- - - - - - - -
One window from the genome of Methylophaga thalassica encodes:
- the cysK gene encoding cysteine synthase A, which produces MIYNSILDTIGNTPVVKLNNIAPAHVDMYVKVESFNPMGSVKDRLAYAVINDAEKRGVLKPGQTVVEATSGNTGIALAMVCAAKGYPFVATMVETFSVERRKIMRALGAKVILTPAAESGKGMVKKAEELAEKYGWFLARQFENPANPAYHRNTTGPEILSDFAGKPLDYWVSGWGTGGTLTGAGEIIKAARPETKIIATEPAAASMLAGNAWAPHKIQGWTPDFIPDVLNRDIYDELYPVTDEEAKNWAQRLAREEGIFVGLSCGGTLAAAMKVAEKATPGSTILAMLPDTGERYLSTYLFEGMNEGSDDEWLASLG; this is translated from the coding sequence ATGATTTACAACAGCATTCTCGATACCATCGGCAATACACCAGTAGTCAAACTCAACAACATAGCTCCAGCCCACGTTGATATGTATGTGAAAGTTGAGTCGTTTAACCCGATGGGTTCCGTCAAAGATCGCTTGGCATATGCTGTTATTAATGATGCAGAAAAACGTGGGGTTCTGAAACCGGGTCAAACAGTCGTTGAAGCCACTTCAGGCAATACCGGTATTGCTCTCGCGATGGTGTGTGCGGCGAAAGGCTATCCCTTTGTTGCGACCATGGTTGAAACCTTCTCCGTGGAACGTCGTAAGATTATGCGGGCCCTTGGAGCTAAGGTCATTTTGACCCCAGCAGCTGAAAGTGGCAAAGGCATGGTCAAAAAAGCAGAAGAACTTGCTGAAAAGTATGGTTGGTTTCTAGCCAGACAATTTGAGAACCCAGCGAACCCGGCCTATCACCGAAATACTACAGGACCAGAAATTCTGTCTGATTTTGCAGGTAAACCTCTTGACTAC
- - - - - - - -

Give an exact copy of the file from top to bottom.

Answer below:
One window from the genome of Methylophaga thalassica encodes:
- the cysK gene encoding cysteine synthase A, which produces MIYNSILDTIGNTPVVKLNNIAPAHVDMYVKVESFNPMGSVKDRLAYAVINDAEKRGVLKPGQTVVEATSGNTGIALAMVCAAKGYPFVATMVETFSVERRKIMRALGAKVILTPAAESGKGMVKKAEELAEKYGWFLARQFENPANPAYHRNTTGPEILSDFAGKPLDYWVSGWGTGGTLTGAGEIIKAARPETKIIATEPAAASMLAGNAWAPHKIQGWTPDFIPDVLNRDIYDELYPVTDEEAKNWAQRLAREEGIFVGLSCGGTLAAAMKVAEKATPGSTILAMLPDTGERYLSTYLFEGMNEGSDDEWLASLG; this is translated from the coding sequence ATGATTTACAACAGCATTCTCGATACCATCGGCAATACACCAGTAGTCAAACTCAACAACATAGCTCCAGCCCACGTTGATATGTATGTGAAAGTTGAGTCGTTTAACCCGATGGGTTCCGTCAAAGATCGCTTGGCATATGCTGTTATTAATGATGCAGAAAAACGTGGGGTTCTGAAACCGGGTCAAACAGTCGTTGAAGCCACTTCAGGCAATACCGGTATTGCTCTCGCGATGGTGTGTGCGGCGAAAGGCTATCCCTTTGTTGCGACCATGGTTGAAACCTTCTCCGTGGAACGTCGTAAGATTATGCGGGCCCTTGGAGCTAAGGTCATTTTGACCCCAGCAGCTGAAAGTGGCAAAGGCATGGTCAAAAAAGCAGAAGAACTTGCTGAAAAGTATGGTTGGTTTCTAGCCAGACAATTTGAGAACCCAGCGAACCCGGCCTATCACCGAAATACTACAGGACCAGAAATTCTGTCTGATTTTGCAGGTAAACCTCTTGACTAC